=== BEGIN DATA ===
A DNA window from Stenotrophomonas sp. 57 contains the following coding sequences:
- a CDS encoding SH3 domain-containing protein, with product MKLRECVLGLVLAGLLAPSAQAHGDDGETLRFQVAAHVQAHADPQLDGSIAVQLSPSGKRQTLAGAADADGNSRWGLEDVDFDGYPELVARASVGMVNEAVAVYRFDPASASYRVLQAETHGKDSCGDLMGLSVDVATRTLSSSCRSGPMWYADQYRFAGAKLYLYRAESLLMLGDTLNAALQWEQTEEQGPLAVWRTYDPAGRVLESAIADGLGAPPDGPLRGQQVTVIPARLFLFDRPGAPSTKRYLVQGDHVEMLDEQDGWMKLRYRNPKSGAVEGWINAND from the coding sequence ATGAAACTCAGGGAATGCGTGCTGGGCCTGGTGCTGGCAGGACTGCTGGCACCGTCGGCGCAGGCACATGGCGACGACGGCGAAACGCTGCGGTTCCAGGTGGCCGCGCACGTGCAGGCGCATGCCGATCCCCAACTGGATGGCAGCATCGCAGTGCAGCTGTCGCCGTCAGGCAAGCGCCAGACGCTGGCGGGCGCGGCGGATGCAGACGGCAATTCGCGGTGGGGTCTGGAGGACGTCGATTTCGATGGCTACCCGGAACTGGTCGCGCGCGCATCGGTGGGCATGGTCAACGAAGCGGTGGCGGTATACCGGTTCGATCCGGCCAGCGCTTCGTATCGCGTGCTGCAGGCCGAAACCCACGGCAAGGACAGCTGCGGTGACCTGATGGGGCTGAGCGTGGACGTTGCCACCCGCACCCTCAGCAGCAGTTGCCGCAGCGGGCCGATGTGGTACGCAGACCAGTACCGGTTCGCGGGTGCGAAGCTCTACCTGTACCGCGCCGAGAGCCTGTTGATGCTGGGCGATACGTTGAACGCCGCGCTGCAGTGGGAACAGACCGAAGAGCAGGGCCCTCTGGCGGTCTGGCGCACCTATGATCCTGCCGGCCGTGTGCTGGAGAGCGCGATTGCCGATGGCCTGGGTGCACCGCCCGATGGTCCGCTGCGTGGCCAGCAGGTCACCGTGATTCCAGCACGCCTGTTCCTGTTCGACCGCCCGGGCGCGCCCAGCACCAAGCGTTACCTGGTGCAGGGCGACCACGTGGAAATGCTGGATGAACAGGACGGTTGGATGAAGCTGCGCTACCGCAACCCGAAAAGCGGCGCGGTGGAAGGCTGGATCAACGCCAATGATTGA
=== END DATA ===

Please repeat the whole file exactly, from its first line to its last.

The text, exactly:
A DNA window from Stenotrophomonas sp. 57 contains the following coding sequences:
- a CDS encoding SH3 domain-containing protein, with product MKLRECVLGLVLAGLLAPSAQAHGDDGETLRFQVAAHVQAHADPQLDGSIAVQLSPSGKRQTLAGAADADGNSRWGLEDVDFDGYPELVARASVGMVNEAVAVYRFDPASASYRVLQAETHGKDSCGDLMGLSVDVATRTLSSSCRSGPMWYADQYRFAGAKLYLYRAESLLMLGDTLNAALQWEQTEEQGPLAVWRTYDPAGRVLESAIADGLGAPPDGPLRGQQVTVIPARLFLFDRPGAPSTKRYLVQGDHVEMLDEQDGWMKLRYRNPKSGAVEGWINAND from the coding sequence ATGAAACTCAGGGAATGCGTGCTGGGCCTGGTGCTGGCAGGACTGCTGGCACCGTCGGCGCAGGCACATGGCGACGACGGCGAAACGCTGCGGTTCCAGGTGGCCGCGCACGTGCAGGCGCATGCCGATCCCCAACTGGATGGCAGCATCGCAGTGCAGCTGTCGCCGTCAGGCAAGCGCCAGACGCTGGCGGGCGCGGCGGATGCAGACGGCAATTCGCGGTGGGGTCTGGAGGACGTCGATTTCGATGGCTACCCGGAACTGGTCGCGCGCGCATCGGTGGGCATGGTCAACGAAGCGGTGGCGGTATACCGGTTCGATCCGGCCAGCGCTTCGTATCGCGTGCTGCAGGCCGAAACCCACGGCAAGGACAGCTGCGGTGACCTGATGGGGCTGAGCGTGGACGTTGCCACCCGCACCCTCAGCAGCAGTTGCCGCAGCGGGCCGATGTGGTACGCAGACCAGTACCGGTTCGCGGGTGCGAAGCTCTACCTGTACCGCGCCGAGAGCCTGTTGATGCTGGGCGATACGTTGAACGCCGCGCTGCAGTGGGAACAGACCGAAGAGCAGGGCCCTCTGGCGGTCTGGCGCACCTATGATCCTGCCGGCCGTGTGCTGGAGAGCGCGATTGCCGATGGCCTGGGTGCACCGCCCGATGGTCCGCTGCGTGGCCAGCAGGTCACCGTGATTCCAGCACGCCTGTTCCTGTTCGACCGCCCGGGCGCGCCCAGCACCAAGCGTTACCTGGTGCAGGGCGACCACGTGGAAATGCTGGATGAACAGGACGGTTGGATGAAGCTGCGCTACCGCAACCCGAAAAGCGGCGCGGTGGAAGGCTGGATCAACGCCAATGATTGA